The Usage of CAPTCHAs for Submissions
The original motivation behind submission credits started off with the sharp rise in the number of sites that introduced a CAPTCHA into the submission process. During the testing phase we called these Captcha credits.
In case you're not aware, a captcha is usually a graphic image containing words or a random sequence of letters & numbers which are designed to be readable by humans but not by computers. Thus computer software that tries to submit to these sites (like IMAutomator) cannot read the graphic and hence cannot submit to the site.
When we first started IMAutomator only a handful of sites used these captcha mechanisms so we simply ignored those and used the rest. But over time the balance has shifted towards captchas being the norm. Nowadays if we have a list of 50 new potential sites, we're lucky if there's a single site that allows a submission without some form of captcha.
It's for this reason that we've previously found it difficult to keep the number of supported sites high. As sites die - and they always do, this is the Internet... we'd struggle more and more to find replacements as all the new sites being built were using captchas and we couldn't support them.
Enter Captcha Recognition Services
There are many types of software that automate submission to web forms for one purpose or another so the need to automate the recognition of these captchas grew. With demand there comes supply and a few companies started to pop up that could recognise these captchas for you (using real people to do the recognition)... for a fee. It was this fee which blocked us from using these services in IMAutomator.
Until a year ago we were running a free service which had tens of thousands of members who were submitting around 100k links per day! This was quickly growing out of hand and we had to put in measures to stem the flow and eventually in February 2012 we discontinued the free service and replaced it with the Light service.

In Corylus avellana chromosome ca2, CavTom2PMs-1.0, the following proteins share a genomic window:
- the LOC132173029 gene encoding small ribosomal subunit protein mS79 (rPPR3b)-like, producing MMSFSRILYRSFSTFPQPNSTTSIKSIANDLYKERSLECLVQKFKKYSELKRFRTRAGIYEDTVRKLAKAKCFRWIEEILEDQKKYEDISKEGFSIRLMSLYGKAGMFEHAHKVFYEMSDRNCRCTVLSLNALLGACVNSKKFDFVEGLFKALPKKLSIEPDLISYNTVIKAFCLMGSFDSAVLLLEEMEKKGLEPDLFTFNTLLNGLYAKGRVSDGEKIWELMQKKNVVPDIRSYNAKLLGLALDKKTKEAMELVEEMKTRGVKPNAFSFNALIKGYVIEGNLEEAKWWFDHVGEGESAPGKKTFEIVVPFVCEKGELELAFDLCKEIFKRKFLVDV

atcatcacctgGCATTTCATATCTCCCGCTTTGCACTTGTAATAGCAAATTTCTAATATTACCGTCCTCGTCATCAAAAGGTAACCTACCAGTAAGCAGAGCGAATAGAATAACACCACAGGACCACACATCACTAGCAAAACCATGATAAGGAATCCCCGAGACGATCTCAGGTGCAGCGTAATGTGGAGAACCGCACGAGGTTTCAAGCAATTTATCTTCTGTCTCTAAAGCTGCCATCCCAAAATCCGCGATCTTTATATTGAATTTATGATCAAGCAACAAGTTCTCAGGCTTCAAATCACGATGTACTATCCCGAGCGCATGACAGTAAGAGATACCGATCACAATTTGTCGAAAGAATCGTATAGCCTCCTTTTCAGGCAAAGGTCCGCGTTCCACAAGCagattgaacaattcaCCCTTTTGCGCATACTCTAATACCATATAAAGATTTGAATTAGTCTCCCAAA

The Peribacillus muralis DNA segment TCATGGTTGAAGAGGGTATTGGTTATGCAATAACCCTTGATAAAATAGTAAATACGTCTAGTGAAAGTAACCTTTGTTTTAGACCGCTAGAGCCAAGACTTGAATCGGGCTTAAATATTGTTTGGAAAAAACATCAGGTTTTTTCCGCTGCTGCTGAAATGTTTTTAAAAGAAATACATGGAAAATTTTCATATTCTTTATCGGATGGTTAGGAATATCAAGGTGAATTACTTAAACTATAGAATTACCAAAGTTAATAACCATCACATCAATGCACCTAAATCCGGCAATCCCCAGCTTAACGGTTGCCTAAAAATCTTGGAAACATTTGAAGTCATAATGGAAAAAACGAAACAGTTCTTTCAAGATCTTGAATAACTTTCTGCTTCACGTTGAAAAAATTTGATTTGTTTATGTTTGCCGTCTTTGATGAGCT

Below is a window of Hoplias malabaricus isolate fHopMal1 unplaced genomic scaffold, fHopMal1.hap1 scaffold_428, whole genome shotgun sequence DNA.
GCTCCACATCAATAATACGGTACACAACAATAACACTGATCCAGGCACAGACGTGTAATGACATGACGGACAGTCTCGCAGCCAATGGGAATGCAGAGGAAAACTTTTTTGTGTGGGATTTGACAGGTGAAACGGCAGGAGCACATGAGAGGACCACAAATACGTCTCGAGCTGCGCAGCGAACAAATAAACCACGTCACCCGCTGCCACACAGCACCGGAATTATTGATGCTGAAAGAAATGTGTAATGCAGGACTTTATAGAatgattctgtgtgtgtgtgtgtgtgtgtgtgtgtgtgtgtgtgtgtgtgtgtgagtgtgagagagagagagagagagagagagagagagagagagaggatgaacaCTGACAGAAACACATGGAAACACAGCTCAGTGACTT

We toyed with the idea of incorporating support for one of these services into IMAutomator for a few months. Initially we were going to require members to have their own account at the service and give us the username and password but we soon dismissed that as it was messy and required the member to spend more money!
Instead we decided that we'd use the service using our own account but we'd still need to limit the usage of these sites because the sheer volume of links that are posted by IMAutomator would wipe out our business if we absorbed all the cost! So we came up with the idea of credits which are allocated to members on a monthly basis and could be spent on submissions of the members choosing. By controlling the number of credits we give away, we can absorb that cost and finally include all these captcha sites into our system!
The Spam Reduction Side Effect
We have implemented some strict measures into the system to prevent spam from being submitted but there is a fine line between blatant spam (such as porn) and not-quite-spam-but-definitely-low-quality content such as profile pages, pages with nothing but adverts and so on.
We have many wonderful members with high quality websites that use IMAutomator to submit great content and we love that as it's a win-win all around. The sites we submit to get great content, the members get backlinks and we get paid! However, due to sheer of volume of links that can be submitted - 10 links per day x 15 sites even for a Light membership, there are some members that submit all sorts of low quality content.
Now this isn't exactly spam and we don't block it because it's perfectly fine for a large number of bookmark sites. But it simply will not make the cut on those high profile, high traffic, human edited sites. People sometimes ask us why we don't have sites like Digg or Reddit in our system - this is why. Our accounts would be blocked within 24 hours if we allowed the usual submissions to get posted to these sites.
But using a credit system, and in particular by making the higher PR sites cost more credits, has the side effect of coaxing members towards submitting only their best content to the credit sites with the highest PR. We would hope that not many members would spend 7 or 8 credits to submit a meaningless about page to a single site!
So, with this credit system now in place, as well as using it for all sites that use a captcha, we will also use it for higher profile sites that are picky about submissions to encourage only the best quality content for those sites.